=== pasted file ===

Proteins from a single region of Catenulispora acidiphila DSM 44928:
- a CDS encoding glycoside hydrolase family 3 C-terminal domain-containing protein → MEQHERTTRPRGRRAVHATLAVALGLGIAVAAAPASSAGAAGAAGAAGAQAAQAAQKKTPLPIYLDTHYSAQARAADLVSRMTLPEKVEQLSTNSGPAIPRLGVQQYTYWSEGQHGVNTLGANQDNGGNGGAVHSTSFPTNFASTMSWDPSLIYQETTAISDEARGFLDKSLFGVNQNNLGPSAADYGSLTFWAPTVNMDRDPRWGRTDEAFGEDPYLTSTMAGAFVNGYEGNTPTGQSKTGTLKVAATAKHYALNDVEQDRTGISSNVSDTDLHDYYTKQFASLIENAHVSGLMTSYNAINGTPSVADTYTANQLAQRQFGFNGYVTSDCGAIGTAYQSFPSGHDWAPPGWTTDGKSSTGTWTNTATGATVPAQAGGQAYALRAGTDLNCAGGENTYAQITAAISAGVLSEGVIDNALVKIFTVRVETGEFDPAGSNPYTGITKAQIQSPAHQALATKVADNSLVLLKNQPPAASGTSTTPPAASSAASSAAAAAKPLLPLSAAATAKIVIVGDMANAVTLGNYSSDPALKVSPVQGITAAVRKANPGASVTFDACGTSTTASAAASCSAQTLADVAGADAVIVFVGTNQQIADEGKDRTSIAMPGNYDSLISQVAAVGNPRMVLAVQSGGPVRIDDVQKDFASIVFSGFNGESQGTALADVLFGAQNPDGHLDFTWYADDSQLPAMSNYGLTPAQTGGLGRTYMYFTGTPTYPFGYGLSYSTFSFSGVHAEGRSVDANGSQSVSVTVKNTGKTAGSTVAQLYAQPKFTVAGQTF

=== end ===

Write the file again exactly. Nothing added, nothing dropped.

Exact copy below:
Proteins from a single region of Catenulispora acidiphila DSM 44928:
- a CDS encoding glycoside hydrolase family 3 C-terminal domain-containing protein → MEQHERTTRPRGRRAVHATLAVALGLGIAVAAAPASSAGAAGAAGAAGAQAAQAAQKKTPLPIYLDTHYSAQARAADLVSRMTLPEKVEQLSTNSGPAIPRLGVQQYTYWSEGQHGVNTLGANQDNGGNGGAVHSTSFPTNFASTMSWDPSLIYQETTAISDEARGFLDKSLFGVNQNNLGPSAADYGSLTFWAPTVNMDRDPRWGRTDEAFGEDPYLTSTMAGAFVNGYEGNTPTGQSKTGTLKVAATAKHYALNDVEQDRTGISSNVSDTDLHDYYTKQFASLIENAHVSGLMTSYNAINGTPSVADTYTANQLAQRQFGFNGYVTSDCGAIGTAYQSFPSGHDWAPPGWTTDGKSSTGTWTNTATGATVPAQAGGQAYALRAGTDLNCAGGENTYAQITAAISAGVLSEGVIDNALVKIFTVRVETGEFDPAGSNPYTGITKAQIQSPAHQALATKVADNSLVLLKNQPPAASGTSTTPPAASSAASSAAAAAKPLLPLSAAATAKIVIVGDMANAVTLGNYSSDPALKVSPVQGITAAVRKANPGASVTFDACGTSTTASAAASCSAQTLADVAGADAVIVFVGTNQQIADEGKDRTSIAMPGNYDSLISQVAAVGNPRMVLAVQSGGPVRIDDVQKDFASIVFSGFNGESQGTALADVLFGAQNPDGHLDFTWYADDSQLPAMSNYGLTPAQTGGLGRTYMYFTGTPTYPFGYGLSYSTFSFSGVHAEGRSVDANGSQSVSVTVKNTGKTAGSTVAQLYAQPKFTVAGQTF